Tonight, she promised herself, she would hang with the stars, and her little baby boy would wait no longer for her. She would hang like that sun that she hated so might, the one that shone through in these September days as if there were no wrong with the world, as if everything was right-side up; she would be the sun, and her baby boy the heavens, and they would grasp hands and cradle each day, forever, for all of eternity.
She would die to be brought back to him. Was that not a mother's duty? To love her child to no ends? Slowly, she brought the green ropes to her hands and began to grapple with it, to wind it and pull at it until it became a perfect circle. She held it towards the ceiling, painted a deep blue with all its planets dangling from strings.
She would have taught her son the name of all the planets, of the stars in the sky, and of the sun and moon, but she could not--not right now. But soon.
She knotted the jump ropes, ensuring they'd be strong enough to hold her, and stepped towards the hook in the centre of the room. She only hoped that the ceiling hook would hold on long enough for her to expire. Slowly, she dragged a large chair over under the hook.
Years ago, she could have watched her child sleep while sitting back in that old chair, humming the prettiest of tunes and admiring his serene face.
... Was it true that it took over fifteen minutes for a hanging person to asphyxiate? She'd always been scared of dying slowly, but now, her mind clouded with the heat's haze and her burning desire, she tied one end of the rope down on the ceiling hook and pulled her makeshift noose over her head. When she felt it encircle her neck, she gulped, hesitantly stepping up onto the chair.
Let yourself dangle loose, she remembered, and without another thought, she kicked the chair away, and her legs flew under her, writhing and swinging every which way and begging for her to be released.
How selfish of me to do this, she thought bitterly to herself, to build a bridge into eternal darkness for myself when I don't know who I might be leaving behind.
Yes; this was her own personal bridge of terror, hopelessness, grief. She'd built it herself, and now she prepared, eagerly, to plunge into its dark waters and leave this gloomy, colourful world behind for a greyscale universe bursting with darkness.
She could only let out a choked cry as the voice in her head screamed, (Name)! and suddenly there was the unsheathing of a sword, a sound she recognized so easily, a slice, and she was free, tumbling to the rug and gasping for air. The side of the chair hit her ribs, and she clutched at the ache, trying desperately to think.
Everything in her mind was a grey fuzz, her oesophagus feeling as if it might burst, a strange tingling flowing through her neck and throat.
Within moments, it faded, and she looked up to find glaring orbs of emerald shining angrily upon her, and she whispered, "I'm sorry," without a clue to whom she was trying to speak to.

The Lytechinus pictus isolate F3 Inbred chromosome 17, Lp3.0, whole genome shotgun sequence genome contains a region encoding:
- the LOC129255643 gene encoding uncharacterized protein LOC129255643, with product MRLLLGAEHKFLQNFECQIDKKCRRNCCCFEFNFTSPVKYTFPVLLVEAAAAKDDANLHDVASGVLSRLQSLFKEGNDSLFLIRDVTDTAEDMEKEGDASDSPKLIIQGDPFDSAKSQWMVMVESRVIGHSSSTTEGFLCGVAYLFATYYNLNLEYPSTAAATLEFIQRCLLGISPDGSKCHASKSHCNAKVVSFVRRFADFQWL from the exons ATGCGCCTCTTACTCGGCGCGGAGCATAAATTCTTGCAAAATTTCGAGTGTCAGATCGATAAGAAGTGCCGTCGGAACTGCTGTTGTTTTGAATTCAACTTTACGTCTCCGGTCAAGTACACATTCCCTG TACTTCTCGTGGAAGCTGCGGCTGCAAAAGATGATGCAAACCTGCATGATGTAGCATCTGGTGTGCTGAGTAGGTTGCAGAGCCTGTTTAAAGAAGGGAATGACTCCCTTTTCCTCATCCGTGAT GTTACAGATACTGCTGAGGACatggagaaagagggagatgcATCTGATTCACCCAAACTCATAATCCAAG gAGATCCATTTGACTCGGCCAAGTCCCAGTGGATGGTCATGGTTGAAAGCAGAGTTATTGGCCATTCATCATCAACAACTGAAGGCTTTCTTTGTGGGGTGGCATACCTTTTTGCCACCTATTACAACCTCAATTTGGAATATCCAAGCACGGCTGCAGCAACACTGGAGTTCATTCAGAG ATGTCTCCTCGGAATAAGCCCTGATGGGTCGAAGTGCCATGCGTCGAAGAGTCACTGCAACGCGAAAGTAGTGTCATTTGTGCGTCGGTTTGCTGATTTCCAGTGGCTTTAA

"Why would you do this," whispered the familiar Spanish accent, and warmth settled in her bones as her husband embraced her tightly. "Why would you try to kill yourself..."
"Our son," was all she could choke out before burying her face into soft, lush brown hair that smelled of Shea butter and palm trees, salty sands and the red, hot sun, and Antonio murmured, "Oh, (Name)..." before putting a large hand to brush across her neck. He felt the impressions that the ropes had left and put his head on her shoulder, shutting his eyes. "I know that you are still hurting."
"You don't have a clue," she whimpered, pressing her nose into his strands of chocolate brown, smelling the shores of Europe and the breath of sunshine in those silky locks. "You have no idea what it's like."
He cupped her chin with her hand; made her look up at him, and when she didn't resist, he murmured, "Have you forgotten that I feel that pain, too, (Name)? Have you forgotten that I am the father of a baby boy who never got to stand on his feet, to even cry his mother's name? Darling, mi amor, I feel the same dread that you do every day: when I get out of bed, with every step I take, every moment, every hour, I remember our son. I cannot get it out of my mind, his still body, the eyes that never opened."
She wrapped her arms around him and cried, and he patted her back gently, sending shivers of hot and cold down her back, and he told her, "I would have wanted to name him 'Lovino', you know."
"... The boy that you took care of, years ago, isn't he?" she asked, withdrawing and placing her hand on her neck. She still felt the mark that the jump rope had left. "When his grandfather died."
"Sí," smiled Antonio, and leaned his head against her chest. "He was the world to me, before he left to go live with his little brother again, with Feliciano's caretaker; that was when he was four."
Four. My boy would be four right now, she thought, and he saw it in her mind.
"(Name)... isn't it time to move on? Wouldn't your baby boy want you to leave all this misery behind?" His eyes sparkled kindly as he gazed hopefully at her.
"I don't know," she said, hiding her face in her hands. "I don't know if I'll ever be able to have another baby, after what happened with our boy..."
"We could adopt. Like Francis and Arthur did, right? Didn't Gilbert and Roderich adopt their boy, too? Why not?" He cradled her in his arms as he would a child, and said firmly, "We will get past this, (Name). Do not worry."
They embraced as the flickering of the autumn skies, painted a dark spray of bristled red, splayed its shine across the room of the walls of their baby's room.
Somewhere in the lapses of her mind, the bridge to her baby boy's new world had started to crumble.